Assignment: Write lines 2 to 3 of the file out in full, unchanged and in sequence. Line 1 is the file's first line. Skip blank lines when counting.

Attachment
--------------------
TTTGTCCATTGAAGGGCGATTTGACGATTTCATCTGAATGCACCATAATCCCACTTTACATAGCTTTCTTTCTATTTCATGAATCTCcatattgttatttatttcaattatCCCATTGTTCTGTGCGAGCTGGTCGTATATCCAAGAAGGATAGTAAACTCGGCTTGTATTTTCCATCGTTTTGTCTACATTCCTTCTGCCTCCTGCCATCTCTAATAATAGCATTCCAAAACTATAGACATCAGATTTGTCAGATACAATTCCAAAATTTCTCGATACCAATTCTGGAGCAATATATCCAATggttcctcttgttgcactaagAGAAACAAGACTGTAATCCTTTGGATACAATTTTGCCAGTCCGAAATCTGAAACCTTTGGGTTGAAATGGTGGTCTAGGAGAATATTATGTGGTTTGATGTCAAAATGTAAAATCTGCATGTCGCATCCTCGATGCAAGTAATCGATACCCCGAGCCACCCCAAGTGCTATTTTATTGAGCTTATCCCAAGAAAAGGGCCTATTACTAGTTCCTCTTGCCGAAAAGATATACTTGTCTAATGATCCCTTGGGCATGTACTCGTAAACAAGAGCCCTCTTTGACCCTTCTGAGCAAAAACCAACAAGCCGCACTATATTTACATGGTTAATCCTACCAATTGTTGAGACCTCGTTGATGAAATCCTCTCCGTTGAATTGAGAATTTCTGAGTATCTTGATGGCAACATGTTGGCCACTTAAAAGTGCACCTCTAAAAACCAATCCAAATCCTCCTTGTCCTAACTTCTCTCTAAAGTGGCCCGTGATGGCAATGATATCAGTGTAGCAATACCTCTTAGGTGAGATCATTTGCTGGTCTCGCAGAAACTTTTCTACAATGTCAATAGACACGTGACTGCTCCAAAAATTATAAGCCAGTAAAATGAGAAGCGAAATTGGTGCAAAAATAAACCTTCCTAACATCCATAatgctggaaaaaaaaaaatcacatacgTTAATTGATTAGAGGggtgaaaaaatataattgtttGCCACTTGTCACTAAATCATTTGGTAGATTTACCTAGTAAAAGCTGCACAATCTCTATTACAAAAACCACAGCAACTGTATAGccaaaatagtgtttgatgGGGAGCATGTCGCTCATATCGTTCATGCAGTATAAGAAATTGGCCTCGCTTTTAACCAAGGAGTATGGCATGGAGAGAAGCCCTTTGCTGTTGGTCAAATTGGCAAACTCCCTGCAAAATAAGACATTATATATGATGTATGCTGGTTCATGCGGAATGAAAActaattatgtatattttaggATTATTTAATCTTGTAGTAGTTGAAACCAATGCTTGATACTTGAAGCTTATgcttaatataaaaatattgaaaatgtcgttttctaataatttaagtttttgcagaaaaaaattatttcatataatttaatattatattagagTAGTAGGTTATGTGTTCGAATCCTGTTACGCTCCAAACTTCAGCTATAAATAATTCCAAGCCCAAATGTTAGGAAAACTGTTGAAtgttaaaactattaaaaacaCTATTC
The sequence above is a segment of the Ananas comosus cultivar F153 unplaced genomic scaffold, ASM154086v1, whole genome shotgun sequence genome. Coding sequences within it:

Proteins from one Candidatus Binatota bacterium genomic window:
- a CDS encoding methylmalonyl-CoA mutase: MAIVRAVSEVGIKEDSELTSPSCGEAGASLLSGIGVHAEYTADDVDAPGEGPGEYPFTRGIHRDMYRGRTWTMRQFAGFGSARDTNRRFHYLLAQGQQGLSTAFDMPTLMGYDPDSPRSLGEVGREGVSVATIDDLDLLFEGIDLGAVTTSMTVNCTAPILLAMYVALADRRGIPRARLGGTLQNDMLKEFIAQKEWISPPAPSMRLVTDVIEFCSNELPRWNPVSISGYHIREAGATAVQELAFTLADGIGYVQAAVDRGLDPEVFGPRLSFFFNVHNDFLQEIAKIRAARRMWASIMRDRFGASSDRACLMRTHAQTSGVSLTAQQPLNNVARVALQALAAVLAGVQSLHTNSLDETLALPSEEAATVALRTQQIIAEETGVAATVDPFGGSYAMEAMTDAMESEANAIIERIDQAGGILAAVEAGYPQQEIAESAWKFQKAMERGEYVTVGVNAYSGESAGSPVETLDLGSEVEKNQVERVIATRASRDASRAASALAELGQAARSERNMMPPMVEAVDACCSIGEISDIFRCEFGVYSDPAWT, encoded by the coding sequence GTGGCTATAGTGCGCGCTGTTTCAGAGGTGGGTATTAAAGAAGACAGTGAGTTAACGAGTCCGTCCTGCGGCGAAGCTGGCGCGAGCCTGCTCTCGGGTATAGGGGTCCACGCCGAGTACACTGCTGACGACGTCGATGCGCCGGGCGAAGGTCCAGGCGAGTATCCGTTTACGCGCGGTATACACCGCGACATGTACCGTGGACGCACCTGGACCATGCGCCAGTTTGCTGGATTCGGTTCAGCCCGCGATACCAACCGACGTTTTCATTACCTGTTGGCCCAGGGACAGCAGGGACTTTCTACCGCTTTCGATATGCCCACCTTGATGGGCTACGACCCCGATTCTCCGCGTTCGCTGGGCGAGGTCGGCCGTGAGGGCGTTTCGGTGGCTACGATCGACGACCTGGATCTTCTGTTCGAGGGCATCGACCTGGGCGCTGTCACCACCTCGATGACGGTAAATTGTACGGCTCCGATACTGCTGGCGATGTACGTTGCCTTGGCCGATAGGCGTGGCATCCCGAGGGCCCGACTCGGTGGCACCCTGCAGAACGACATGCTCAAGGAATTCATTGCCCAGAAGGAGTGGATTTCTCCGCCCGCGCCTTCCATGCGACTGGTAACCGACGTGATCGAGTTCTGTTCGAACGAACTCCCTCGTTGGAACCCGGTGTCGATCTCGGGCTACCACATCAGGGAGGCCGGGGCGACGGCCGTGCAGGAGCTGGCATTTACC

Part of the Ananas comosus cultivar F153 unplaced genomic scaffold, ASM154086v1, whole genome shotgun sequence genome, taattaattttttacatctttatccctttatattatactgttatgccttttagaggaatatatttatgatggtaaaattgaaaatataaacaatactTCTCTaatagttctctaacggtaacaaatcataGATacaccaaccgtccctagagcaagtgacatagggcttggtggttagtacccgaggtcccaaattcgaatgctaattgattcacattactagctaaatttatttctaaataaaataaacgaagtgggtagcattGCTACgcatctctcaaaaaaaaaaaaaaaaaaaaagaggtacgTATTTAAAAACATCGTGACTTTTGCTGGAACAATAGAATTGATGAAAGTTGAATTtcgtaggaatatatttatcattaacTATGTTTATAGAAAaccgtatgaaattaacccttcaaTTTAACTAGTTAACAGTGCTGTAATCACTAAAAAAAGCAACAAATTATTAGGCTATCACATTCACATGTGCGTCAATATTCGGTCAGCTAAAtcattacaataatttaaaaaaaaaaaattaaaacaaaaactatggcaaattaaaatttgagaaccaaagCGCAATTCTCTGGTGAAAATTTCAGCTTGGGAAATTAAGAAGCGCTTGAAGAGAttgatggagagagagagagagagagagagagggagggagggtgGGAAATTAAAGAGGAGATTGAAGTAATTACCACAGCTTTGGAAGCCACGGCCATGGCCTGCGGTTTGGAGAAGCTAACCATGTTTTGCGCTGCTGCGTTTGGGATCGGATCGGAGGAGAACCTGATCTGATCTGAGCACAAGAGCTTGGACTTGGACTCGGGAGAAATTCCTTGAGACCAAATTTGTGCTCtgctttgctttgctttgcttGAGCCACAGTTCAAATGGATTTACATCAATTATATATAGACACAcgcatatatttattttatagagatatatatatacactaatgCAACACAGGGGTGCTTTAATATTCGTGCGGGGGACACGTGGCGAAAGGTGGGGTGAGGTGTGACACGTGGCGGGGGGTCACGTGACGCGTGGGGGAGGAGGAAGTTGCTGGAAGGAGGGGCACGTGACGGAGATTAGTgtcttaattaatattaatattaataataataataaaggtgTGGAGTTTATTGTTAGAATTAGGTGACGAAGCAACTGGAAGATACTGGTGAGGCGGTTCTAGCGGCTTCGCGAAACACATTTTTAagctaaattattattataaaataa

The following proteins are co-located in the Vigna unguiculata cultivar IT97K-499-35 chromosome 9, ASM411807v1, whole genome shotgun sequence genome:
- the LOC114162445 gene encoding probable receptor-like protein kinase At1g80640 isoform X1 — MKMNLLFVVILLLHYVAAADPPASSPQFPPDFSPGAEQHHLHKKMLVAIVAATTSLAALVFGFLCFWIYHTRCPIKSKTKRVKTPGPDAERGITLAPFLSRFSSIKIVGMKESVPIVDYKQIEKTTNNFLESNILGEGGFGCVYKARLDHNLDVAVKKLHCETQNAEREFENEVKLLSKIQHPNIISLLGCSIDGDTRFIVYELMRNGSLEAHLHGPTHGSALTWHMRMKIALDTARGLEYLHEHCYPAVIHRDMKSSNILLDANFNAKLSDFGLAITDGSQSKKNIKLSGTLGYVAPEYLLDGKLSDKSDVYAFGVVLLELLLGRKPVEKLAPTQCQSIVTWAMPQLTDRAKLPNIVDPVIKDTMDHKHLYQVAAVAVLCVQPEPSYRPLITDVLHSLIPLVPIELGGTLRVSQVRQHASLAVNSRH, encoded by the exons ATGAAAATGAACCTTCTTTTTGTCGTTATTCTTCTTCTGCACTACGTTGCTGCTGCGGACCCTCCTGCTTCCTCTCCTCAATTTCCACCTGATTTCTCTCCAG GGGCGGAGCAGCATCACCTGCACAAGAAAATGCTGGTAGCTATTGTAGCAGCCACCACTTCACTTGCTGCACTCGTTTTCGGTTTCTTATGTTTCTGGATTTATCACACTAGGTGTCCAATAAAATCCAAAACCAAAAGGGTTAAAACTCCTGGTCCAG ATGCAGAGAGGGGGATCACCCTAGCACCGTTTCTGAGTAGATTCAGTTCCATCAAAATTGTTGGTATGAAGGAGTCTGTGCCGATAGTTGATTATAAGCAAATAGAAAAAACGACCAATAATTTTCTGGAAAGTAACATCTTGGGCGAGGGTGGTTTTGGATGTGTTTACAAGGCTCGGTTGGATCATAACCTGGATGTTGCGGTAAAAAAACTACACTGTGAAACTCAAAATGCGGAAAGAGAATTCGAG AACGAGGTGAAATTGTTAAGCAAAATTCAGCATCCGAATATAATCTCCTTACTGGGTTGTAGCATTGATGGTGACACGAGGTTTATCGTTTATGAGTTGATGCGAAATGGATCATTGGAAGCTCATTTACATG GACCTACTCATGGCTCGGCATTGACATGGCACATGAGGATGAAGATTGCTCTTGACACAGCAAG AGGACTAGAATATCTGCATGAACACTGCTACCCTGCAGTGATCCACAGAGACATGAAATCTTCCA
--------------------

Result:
The sequence above is a segment of the Ananas comosus cultivar F153 unplaced genomic scaffold, ASM154086v1, whole genome shotgun sequence genome. Coding sequences within it:

Proteins from one Candidatus Binatota bacterium genomic window: